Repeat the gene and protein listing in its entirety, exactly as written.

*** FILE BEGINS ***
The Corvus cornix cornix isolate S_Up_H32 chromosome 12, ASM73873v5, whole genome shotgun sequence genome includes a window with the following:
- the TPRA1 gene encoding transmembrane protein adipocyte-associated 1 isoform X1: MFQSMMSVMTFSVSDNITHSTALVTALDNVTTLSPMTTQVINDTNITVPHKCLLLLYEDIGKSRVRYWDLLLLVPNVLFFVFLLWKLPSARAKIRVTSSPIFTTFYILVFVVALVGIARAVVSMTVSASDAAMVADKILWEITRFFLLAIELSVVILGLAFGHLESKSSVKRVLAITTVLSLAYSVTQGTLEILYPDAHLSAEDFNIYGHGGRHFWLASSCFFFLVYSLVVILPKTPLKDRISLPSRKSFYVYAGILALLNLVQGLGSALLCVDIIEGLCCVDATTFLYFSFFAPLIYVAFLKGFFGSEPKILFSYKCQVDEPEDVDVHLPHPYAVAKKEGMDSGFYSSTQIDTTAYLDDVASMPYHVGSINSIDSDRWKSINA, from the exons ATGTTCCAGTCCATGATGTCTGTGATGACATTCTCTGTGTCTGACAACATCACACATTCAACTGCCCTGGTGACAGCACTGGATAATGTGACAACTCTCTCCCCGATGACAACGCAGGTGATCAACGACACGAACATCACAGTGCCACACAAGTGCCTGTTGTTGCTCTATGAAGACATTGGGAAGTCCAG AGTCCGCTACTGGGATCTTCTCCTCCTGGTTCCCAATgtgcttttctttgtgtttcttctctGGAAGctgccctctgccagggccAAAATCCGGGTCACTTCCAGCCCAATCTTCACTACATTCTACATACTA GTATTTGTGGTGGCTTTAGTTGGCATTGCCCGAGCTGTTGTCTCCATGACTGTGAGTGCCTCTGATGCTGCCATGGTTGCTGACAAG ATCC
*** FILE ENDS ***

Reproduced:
The Corvus cornix cornix isolate S_Up_H32 chromosome 12, ASM73873v5, whole genome shotgun sequence genome includes a window with the following:
- the TPRA1 gene encoding transmembrane protein adipocyte-associated 1 isoform X1: MFQSMMSVMTFSVSDNITHSTALVTALDNVTTLSPMTTQVINDTNITVPHKCLLLLYEDIGKSRVRYWDLLLLVPNVLFFVFLLWKLPSARAKIRVTSSPIFTTFYILVFVVALVGIARAVVSMTVSASDAAMVADKILWEITRFFLLAIELSVVILGLAFGHLESKSSVKRVLAITTVLSLAYSVTQGTLEILYPDAHLSAEDFNIYGHGGRHFWLASSCFFFLVYSLVVILPKTPLKDRISLPSRKSFYVYAGILALLNLVQGLGSALLCVDIIEGLCCVDATTFLYFSFFAPLIYVAFLKGFFGSEPKILFSYKCQVDEPEDVDVHLPHPYAVAKKEGMDSGFYSSTQIDTTAYLDDVASMPYHVGSINSIDSDRWKSINA, from the exons ATGTTCCAGTCCATGATGTCTGTGATGACATTCTCTGTGTCTGACAACATCACACATTCAACTGCCCTGGTGACAGCACTGGATAATGTGACAACTCTCTCCCCGATGACAACGCAGGTGATCAACGACACGAACATCACAGTGCCACACAAGTGCCTGTTGTTGCTCTATGAAGACATTGGGAAGTCCAG AGTCCGCTACTGGGATCTTCTCCTCCTGGTTCCCAATgtgcttttctttgtgtttcttctctGGAAGctgccctctgccagggccAAAATCCGGGTCACTTCCAGCCCAATCTTCACTACATTCTACATACTA GTATTTGTGGTGGCTTTAGTTGGCATTGCCCGAGCTGTTGTCTCCATGACTGTGAGTGCCTCTGATGCTGCCATGGTTGCTGACAAG ATCC